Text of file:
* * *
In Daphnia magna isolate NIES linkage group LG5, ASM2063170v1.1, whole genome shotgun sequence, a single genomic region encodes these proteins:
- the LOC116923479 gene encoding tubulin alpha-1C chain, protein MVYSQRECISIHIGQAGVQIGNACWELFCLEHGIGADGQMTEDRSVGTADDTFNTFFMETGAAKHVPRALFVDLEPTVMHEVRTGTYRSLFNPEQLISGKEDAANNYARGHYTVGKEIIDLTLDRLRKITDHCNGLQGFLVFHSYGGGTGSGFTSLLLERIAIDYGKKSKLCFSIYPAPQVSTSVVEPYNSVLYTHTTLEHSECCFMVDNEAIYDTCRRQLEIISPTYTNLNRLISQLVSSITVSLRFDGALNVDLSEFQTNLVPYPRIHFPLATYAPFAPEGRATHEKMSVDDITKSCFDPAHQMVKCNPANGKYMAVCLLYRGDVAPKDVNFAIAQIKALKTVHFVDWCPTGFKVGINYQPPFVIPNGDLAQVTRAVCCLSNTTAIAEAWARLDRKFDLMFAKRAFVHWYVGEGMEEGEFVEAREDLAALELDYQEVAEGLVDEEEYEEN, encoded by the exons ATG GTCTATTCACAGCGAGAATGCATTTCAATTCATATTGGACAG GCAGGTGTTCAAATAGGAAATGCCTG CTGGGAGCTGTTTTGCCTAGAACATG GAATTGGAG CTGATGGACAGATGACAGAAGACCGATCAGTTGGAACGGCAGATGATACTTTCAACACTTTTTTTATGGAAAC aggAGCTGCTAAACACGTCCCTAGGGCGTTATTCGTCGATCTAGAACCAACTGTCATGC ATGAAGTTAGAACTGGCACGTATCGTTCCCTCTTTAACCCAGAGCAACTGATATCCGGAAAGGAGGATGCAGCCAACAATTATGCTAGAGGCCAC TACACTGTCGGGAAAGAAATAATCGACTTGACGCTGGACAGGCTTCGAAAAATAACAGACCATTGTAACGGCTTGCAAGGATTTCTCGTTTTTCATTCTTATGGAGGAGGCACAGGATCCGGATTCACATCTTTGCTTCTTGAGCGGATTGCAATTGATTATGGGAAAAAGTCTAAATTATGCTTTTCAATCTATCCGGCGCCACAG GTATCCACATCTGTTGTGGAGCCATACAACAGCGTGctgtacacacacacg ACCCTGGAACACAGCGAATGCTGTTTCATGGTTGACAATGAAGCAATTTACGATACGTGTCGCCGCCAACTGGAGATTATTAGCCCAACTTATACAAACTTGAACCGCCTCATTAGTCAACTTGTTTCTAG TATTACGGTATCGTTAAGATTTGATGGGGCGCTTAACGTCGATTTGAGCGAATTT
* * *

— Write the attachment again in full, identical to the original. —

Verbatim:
In Daphnia magna isolate NIES linkage group LG5, ASM2063170v1.1, whole genome shotgun sequence, a single genomic region encodes these proteins:
- the LOC116923479 gene encoding tubulin alpha-1C chain, protein MVYSQRECISIHIGQAGVQIGNACWELFCLEHGIGADGQMTEDRSVGTADDTFNTFFMETGAAKHVPRALFVDLEPTVMHEVRTGTYRSLFNPEQLISGKEDAANNYARGHYTVGKEIIDLTLDRLRKITDHCNGLQGFLVFHSYGGGTGSGFTSLLLERIAIDYGKKSKLCFSIYPAPQVSTSVVEPYNSVLYTHTTLEHSECCFMVDNEAIYDTCRRQLEIISPTYTNLNRLISQLVSSITVSLRFDGALNVDLSEFQTNLVPYPRIHFPLATYAPFAPEGRATHEKMSVDDITKSCFDPAHQMVKCNPANGKYMAVCLLYRGDVAPKDVNFAIAQIKALKTVHFVDWCPTGFKVGINYQPPFVIPNGDLAQVTRAVCCLSNTTAIAEAWARLDRKFDLMFAKRAFVHWYVGEGMEEGEFVEAREDLAALELDYQEVAEGLVDEEEYEEN, encoded by the exons ATG GTCTATTCACAGCGAGAATGCATTTCAATTCATATTGGACAG GCAGGTGTTCAAATAGGAAATGCCTG CTGGGAGCTGTTTTGCCTAGAACATG GAATTGGAG CTGATGGACAGATGACAGAAGACCGATCAGTTGGAACGGCAGATGATACTTTCAACACTTTTTTTATGGAAAC aggAGCTGCTAAACACGTCCCTAGGGCGTTATTCGTCGATCTAGAACCAACTGTCATGC ATGAAGTTAGAACTGGCACGTATCGTTCCCTCTTTAACCCAGAGCAACTGATATCCGGAAAGGAGGATGCAGCCAACAATTATGCTAGAGGCCAC TACACTGTCGGGAAAGAAATAATCGACTTGACGCTGGACAGGCTTCGAAAAATAACAGACCATTGTAACGGCTTGCAAGGATTTCTCGTTTTTCATTCTTATGGAGGAGGCACAGGATCCGGATTCACATCTTTGCTTCTTGAGCGGATTGCAATTGATTATGGGAAAAAGTCTAAATTATGCTTTTCAATCTATCCGGCGCCACAG GTATCCACATCTGTTGTGGAGCCATACAACAGCGTGctgtacacacacacg ACCCTGGAACACAGCGAATGCTGTTTCATGGTTGACAATGAAGCAATTTACGATACGTGTCGCCGCCAACTGGAGATTATTAGCCCAACTTATACAAACTTGAACCGCCTCATTAGTCAACTTGTTTCTAG TATTACGGTATCGTTAAGATTTGATGGGGCGCTTAACGTCGATTTGAGCGAATTT